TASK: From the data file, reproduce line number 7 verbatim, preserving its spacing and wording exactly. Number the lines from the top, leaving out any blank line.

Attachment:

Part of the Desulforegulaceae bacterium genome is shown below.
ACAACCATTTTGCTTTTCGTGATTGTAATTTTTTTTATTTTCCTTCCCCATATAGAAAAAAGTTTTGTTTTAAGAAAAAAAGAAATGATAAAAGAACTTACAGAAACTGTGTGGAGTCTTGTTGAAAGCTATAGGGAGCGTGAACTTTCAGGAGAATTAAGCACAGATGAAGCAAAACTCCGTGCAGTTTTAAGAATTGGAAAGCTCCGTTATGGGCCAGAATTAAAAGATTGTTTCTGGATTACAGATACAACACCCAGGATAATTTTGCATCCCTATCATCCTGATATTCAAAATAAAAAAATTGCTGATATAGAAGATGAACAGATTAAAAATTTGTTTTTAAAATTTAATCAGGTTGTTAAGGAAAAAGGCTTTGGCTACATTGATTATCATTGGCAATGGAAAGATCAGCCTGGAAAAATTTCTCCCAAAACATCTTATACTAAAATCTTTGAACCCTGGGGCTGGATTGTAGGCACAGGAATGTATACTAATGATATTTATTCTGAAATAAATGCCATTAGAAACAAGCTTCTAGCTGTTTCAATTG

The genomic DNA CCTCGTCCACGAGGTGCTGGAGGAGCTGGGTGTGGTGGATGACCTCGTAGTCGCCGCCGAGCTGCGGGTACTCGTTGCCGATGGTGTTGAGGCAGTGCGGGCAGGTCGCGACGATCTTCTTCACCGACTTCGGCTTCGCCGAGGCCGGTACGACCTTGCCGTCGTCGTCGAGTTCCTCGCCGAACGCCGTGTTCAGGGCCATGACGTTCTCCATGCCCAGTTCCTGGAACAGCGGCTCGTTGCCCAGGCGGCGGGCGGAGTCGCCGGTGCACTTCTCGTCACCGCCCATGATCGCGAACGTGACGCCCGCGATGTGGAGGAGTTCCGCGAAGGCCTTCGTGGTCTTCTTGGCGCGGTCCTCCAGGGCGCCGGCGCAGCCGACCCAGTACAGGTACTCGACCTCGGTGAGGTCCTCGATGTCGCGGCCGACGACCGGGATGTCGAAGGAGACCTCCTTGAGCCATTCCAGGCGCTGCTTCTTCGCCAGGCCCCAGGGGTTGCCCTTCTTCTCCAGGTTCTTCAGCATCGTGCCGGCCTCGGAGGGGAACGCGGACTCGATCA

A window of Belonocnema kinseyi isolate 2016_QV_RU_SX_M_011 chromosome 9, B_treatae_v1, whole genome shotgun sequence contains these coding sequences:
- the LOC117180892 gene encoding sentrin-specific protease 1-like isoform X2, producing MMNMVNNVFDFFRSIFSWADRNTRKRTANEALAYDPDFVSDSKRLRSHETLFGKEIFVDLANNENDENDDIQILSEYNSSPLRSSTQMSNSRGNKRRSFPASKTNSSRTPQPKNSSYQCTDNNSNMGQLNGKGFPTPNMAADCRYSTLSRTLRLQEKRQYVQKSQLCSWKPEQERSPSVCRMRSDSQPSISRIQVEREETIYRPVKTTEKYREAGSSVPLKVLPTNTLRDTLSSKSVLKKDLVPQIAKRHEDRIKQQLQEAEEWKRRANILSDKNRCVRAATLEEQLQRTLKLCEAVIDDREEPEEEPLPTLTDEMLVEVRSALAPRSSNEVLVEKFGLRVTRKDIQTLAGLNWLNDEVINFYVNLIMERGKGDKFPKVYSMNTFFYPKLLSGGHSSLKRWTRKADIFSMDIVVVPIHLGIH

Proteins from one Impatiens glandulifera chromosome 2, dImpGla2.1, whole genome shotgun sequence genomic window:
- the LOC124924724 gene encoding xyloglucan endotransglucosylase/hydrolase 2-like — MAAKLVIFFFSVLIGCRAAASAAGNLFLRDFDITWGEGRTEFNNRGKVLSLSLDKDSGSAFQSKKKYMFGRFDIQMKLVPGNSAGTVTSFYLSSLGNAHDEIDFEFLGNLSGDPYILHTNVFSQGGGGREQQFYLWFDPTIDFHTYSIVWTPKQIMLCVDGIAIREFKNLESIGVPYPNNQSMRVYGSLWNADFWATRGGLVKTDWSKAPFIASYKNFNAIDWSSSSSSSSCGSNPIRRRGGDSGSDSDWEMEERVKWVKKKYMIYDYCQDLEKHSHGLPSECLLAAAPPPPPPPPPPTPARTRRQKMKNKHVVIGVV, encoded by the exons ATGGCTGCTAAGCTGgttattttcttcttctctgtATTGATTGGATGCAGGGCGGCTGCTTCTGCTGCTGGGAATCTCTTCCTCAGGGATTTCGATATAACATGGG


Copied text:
- the LOC124924724 gene encoding xyloglucan endotransglucosylase/hydrolase 2-like — MAAKLVIFFFSVLIGCRAAASAAGNLFLRDFDITWGEGRTEFNNRGKVLSLSLDKDSGSAFQSKKKYMFGRFDIQMKLVPGNSAGTVTSFYLSSLGNAHDEIDFEFLGNLSGDPYILHTNVFSQGGGGREQQFYLWFDPTIDFHTYSIVWTPKQIMLCVDGIAIREFKNLESIGVPYPNNQSMRVYGSLWNADFWATRGGLVKTDWSKAPFIASYKNFNAIDWSSSSSSSSCGSNPIRRRGGDSGSDSDWEMEERVKWVKKKYMIYDYCQDLEKHSHGLPSECLLAAAPPPPPPPPPPTPARTRRQKMKNKHVVIGVV, encoded by the exons ATGGCTGCTAAGCTGgttattttcttcttctctgtATTGATTGGATGCAGGGCGGCTGCTTCTGCTGCTGGGAATCTCTTCCTCAGGGATTTCGATATAACATGGG